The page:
New in OS X: Get MacRumors Push Notifications on your Mac

Resubscribe Now Close

Apple CEO Tim Cook: 'I Do Think Price is a Factor' in Declining iPhone Upgrades

During today's earnings call for the first fiscal quarter of 2019, Apple CEO Tim Cook was asked whether he thought that the pricing of the iPhone XR, XS, and iPhone XS Max was too high.

In response, Cook said that while he didn't feel that was as much of a factor in the United States, it was an issue in emerging markets.


The ‌iPhone XS‌ is priced the same as the iPhone X at $999, while the ‌iPhone XS‌ Max, a new device, was $100 more. The XR, at $749, was priced to be right in the middle of the entry level iPhone 8 and ‌iPhone 8‌ Plus models. Cook said that's a "pretty small difference in the United States compared to last year."

In emerging markets, however, iPhone pricing was an issue due to the strength of the dollar. Foreign exchange rates amplified the pricing increases leading to weaker sales. Cook says that in January, in some locations, the company has absorbed all or part of the currency movements compared to a year ago, getting closer to local price compared to a year ago.

Cook in an interview with Reuters earlier today said that Apple is lowering iPhone prices in some emerging markets.

In developed markets, like Japan, a lack of subsidies has also become a major factor. Even in the U.S., where subsidies have been phased out for several years, Cook said that a person who last purchased an iPhone 6 or 6s for $199 when subsidies were still in place may be reluctant to upgrade to a device that costs upwards of $749 without subsidies.

Apple is working to address the subsidy issue with trade-ins and installment payments.

Cook in a separate statement said all of Apple's devices are designed to last. "We do design our products to last as long as possible," he said. Some customers choose to hold on to those products for as long as possible, while some trade them in. Apple's product cycle has indeed extended and upgrades were less than anticipated last quarter, but Cook says he doesn't know where that will go in the future.

"I'm convinced that making a great product that is high quality is the best thing for the customer. That's the way we look at it."

Top Rated Comments

(View all)

10 months ago
“Small difference” to a near-billionaire? It’s a deciding factor is all markets—just not amongst your friend’s rich kids, Tim.

Oh and btw, “compared to last year”... Hahahahaaaaa. Yeah, last year you were giving them away, weren’t you. Couldn’t happen to a more deserving company.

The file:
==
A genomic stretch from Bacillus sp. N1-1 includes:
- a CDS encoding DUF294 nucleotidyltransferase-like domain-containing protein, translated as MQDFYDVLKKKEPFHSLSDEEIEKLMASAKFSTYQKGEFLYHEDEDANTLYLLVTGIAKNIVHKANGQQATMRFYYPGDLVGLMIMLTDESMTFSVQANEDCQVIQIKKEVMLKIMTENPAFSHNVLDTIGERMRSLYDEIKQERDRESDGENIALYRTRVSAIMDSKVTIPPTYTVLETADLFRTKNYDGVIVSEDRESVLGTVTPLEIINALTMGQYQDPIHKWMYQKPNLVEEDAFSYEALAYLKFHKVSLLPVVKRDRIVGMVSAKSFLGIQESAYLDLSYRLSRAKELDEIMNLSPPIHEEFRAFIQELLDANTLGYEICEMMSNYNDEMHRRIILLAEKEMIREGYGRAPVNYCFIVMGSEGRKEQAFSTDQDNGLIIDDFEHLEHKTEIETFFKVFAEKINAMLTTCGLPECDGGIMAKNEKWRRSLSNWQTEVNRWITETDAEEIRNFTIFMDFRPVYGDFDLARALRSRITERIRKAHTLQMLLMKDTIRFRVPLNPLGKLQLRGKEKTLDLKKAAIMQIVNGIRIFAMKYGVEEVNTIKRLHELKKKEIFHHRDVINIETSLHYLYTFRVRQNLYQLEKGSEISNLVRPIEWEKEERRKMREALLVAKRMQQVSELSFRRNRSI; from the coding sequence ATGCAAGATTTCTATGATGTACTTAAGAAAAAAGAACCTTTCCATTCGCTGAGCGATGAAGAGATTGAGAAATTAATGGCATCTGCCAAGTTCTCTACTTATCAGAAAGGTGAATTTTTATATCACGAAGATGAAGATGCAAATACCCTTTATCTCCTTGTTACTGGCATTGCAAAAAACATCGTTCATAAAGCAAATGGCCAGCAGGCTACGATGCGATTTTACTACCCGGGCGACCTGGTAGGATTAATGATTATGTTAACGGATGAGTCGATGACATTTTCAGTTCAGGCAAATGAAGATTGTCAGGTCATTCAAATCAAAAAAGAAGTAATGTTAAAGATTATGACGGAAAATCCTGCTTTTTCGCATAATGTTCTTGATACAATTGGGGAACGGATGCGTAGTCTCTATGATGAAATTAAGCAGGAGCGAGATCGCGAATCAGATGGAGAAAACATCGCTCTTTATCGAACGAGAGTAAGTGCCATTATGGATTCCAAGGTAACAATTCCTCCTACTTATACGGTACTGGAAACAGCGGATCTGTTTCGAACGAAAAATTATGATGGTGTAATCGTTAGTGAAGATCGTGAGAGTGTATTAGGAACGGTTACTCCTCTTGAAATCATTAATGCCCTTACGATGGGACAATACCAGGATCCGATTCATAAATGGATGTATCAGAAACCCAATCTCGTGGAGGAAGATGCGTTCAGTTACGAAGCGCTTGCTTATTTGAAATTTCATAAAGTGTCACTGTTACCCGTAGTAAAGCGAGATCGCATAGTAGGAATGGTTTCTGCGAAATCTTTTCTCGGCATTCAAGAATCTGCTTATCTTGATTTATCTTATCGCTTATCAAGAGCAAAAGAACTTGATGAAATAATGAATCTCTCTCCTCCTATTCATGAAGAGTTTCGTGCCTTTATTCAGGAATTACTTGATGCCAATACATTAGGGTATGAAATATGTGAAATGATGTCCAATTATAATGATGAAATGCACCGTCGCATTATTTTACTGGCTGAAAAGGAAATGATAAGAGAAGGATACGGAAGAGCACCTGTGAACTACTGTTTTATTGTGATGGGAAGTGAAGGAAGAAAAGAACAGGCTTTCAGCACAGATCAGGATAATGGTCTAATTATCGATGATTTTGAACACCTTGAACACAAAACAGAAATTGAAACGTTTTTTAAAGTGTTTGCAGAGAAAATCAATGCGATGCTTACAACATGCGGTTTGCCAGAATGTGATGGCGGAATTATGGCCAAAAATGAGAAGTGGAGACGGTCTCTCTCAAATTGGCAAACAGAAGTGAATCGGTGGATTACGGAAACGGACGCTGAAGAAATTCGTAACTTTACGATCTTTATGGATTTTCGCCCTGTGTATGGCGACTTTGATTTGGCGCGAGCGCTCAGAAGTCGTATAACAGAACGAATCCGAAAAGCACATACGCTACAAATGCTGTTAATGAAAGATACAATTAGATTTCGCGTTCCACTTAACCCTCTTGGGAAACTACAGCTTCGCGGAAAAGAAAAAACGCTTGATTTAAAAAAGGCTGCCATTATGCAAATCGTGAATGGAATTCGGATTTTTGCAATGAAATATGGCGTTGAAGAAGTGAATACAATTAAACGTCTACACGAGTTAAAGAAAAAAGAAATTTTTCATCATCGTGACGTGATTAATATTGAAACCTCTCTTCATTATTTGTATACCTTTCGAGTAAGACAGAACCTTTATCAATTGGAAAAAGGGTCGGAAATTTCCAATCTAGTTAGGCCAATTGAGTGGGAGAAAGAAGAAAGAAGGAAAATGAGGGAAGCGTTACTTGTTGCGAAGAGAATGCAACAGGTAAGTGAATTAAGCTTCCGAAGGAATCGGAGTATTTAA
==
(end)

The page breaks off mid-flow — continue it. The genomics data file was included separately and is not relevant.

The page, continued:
Greedy elitist bastards. Karma’s a bitch.
Rating: 83 Votes
10 months ago
Hate to break it to you, Mr. Cook. But it's 80% of the reason I switched to Samsung. The other 20% is the headphone jack.
Rating: 72 Votes
10 months ago
Well, duh. The deciding factor for many.
Rating: 69 Votes
10 months ago
To me it is not the biggest factor. I just don't like too freaking large phones. That's why I use an iPhone SE. I was hoping for a new iPhone SE with face ID and other new features. But they want an iPad in my pocket. No way dude.
Rating: 61 Votes
10 months ago
Tim Cook is so out of touch, it's embarrassing. How is this guy still Apple's CEO?
[doublepost=1548803389][/doublepost]

Hate to break it to you, Mr. Cook. But it's 80% of the reason I switched to Samsung. The other 20% is the headphone jack.


100% with you on that.
Rating: 51 Votes
10 months ago
I hope he isn’t realizing this now…

Rating: 49 Votes
10 months ago
"In response, Cook said that while he didn't feel that was as much of a factor in the United States …"

Hey Tim … no duh price is a factor … and it's also a factor in the United States.
Rating: 48 Votes
10 months ago
Yeah, except people were expecting the price of the "X" series phones to drop after the initial release, when it was billed as a "special edition". No one was expecting the $1000 starting price to become the new normal price of all iPhones moving forward.
Rating: 46 Votes
10 months ago
'Cook said that while he didn't feel that was as much of a factor in the United States, it was an issue in emerging markets.' - Tim Cook really needs to get out more and understand the real world. He is living in his own bubble. But, with that much money, he doesn't need to care or even notice.
Rating: 30 Votes
10 months ago
It is proof how far he is standing away from real consumers. Every research about customer satisfaction he was talking about came from the USA. I wish he would do some research in other countries where Apple services are crippled and prices are skyrocketing. In the Netherlands I can almost buy 2 Samsung Galaxy S9 for the cost of the very outdated iPhone 8. Tim has no clue at all.
Rating: 30 Votes

[ Read All Comments ]